Mental Health in Youth

Mental health resources and information on Australians aged 12 to 25 years.


  • Kids Helpline - 1800 551 800
  • Lifeline - 13 11 14
  • Lifeline text support - 0477 13 11 14
  • Beyond Blue - 1300 224 636
  • Suicide Callback Service - 1300 659 467
  • NSW Mental Health Line - 1800 011 511
  • Transcultural Mental Health Line - 1800 648 911
  • 1800 RESPECT - National Domestic Family and Sexual Violence Counselling Service – 1800 737 732
  • Gamble Aware - 1800 858 858
  • Butterfly - Support for Eating Disorders and Body Image – 1800 33 4673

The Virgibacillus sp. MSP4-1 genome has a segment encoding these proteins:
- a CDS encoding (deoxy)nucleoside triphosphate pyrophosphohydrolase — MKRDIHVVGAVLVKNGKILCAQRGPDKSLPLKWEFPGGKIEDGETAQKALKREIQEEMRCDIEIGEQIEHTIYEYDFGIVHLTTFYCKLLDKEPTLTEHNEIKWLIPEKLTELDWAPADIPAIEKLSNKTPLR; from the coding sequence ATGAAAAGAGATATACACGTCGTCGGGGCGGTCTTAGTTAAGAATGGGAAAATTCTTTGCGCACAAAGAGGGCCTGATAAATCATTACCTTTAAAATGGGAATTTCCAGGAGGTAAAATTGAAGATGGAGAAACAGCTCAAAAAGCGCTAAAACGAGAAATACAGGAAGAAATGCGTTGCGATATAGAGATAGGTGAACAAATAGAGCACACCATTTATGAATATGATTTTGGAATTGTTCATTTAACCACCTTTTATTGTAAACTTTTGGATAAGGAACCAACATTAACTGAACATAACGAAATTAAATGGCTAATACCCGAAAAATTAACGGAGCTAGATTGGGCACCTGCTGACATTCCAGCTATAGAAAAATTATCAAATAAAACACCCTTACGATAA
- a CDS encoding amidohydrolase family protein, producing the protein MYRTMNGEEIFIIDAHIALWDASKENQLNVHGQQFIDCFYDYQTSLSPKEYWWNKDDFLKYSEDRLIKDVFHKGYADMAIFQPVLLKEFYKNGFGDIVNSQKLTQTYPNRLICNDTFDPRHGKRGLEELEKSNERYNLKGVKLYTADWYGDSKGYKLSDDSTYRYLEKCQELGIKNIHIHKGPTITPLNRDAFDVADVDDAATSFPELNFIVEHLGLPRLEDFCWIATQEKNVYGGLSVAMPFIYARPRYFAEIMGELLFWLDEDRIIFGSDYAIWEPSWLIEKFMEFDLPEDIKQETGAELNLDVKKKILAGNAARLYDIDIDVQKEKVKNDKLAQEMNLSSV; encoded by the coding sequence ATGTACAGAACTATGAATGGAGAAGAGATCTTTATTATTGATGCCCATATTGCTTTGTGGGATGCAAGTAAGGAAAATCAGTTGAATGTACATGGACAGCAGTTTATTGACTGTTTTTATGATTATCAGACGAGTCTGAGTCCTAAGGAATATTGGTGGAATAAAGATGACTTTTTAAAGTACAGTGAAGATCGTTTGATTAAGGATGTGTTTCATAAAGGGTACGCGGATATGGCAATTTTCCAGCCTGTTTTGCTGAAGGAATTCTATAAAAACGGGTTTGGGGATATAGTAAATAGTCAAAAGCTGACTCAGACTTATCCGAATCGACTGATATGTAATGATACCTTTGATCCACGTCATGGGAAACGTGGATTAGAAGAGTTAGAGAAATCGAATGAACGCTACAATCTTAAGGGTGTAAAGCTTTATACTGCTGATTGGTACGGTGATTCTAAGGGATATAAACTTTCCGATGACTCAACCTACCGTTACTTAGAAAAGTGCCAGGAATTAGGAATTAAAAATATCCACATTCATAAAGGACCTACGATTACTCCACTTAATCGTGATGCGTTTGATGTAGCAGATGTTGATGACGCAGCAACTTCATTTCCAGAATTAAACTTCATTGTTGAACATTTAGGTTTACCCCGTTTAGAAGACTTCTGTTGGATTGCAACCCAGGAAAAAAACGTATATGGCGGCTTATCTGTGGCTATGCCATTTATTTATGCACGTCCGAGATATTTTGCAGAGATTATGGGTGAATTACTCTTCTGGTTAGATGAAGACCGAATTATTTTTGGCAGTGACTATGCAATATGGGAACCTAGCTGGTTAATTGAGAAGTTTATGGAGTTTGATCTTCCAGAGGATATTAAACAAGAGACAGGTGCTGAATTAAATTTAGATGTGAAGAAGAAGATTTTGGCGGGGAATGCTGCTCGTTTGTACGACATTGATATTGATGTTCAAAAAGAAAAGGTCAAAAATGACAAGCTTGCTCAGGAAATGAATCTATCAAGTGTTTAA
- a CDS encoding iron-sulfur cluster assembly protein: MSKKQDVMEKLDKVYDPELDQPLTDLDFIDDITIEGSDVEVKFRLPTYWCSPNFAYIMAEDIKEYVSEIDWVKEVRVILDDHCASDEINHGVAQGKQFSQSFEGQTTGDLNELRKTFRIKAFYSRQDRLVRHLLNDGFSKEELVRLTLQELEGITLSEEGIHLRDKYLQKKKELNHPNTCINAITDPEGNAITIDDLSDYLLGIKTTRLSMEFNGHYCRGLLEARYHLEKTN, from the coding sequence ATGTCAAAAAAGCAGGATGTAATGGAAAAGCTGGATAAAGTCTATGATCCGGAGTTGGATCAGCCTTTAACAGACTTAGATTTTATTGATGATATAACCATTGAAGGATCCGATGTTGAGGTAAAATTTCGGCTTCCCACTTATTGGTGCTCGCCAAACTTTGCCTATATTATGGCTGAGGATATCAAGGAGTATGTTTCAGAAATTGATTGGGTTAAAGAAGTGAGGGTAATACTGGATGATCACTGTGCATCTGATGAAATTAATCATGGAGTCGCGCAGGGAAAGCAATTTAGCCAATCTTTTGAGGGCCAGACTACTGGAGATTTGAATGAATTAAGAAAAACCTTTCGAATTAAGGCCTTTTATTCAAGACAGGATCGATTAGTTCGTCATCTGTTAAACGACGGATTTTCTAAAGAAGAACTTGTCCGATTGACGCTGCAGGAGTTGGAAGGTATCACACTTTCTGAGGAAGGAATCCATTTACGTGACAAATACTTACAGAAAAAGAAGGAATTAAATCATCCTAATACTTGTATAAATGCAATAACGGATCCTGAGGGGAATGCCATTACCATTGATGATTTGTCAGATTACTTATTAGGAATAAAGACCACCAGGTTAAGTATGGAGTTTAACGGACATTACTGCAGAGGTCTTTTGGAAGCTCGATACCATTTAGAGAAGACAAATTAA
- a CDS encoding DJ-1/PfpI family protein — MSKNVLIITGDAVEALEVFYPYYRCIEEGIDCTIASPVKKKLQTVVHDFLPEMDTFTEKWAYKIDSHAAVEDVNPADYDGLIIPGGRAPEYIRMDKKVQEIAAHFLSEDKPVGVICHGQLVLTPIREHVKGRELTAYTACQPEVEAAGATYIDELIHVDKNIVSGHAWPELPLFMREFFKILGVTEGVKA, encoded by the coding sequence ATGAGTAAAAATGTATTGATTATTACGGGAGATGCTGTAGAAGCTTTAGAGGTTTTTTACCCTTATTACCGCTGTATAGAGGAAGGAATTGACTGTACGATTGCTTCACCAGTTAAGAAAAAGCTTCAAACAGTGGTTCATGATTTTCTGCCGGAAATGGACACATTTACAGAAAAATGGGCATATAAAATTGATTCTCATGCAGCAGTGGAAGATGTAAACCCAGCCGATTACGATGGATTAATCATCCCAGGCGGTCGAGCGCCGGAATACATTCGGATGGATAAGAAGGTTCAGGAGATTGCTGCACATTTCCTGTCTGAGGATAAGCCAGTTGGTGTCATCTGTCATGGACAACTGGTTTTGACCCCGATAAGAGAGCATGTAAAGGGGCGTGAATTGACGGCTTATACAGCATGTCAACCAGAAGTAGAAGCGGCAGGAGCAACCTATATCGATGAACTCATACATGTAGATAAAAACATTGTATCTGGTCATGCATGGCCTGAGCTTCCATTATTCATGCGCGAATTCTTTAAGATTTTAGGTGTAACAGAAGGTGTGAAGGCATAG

• 13 YARN - 24/7 Crisis support for Aboriginal and Torres Strait Islander peoples – 13 92 76

What is Mental Health

Mental health allows us to live life in a positive and meaningful way. It helps us to cope with normal day-to-day stressors, reach our potential and be actively involved in the community. Mental health can be visualised as a spectrum. At one end of the spectrum is the ‘healthy’ range; we can bounce back from challenges in our lives and are socially connected. At the other end is ‘illness’; conditions that negatively impact how we feel, think and behave (e.g. Anxiety and depression). –

Types of Mental Health Disorders

Anxiety Disorders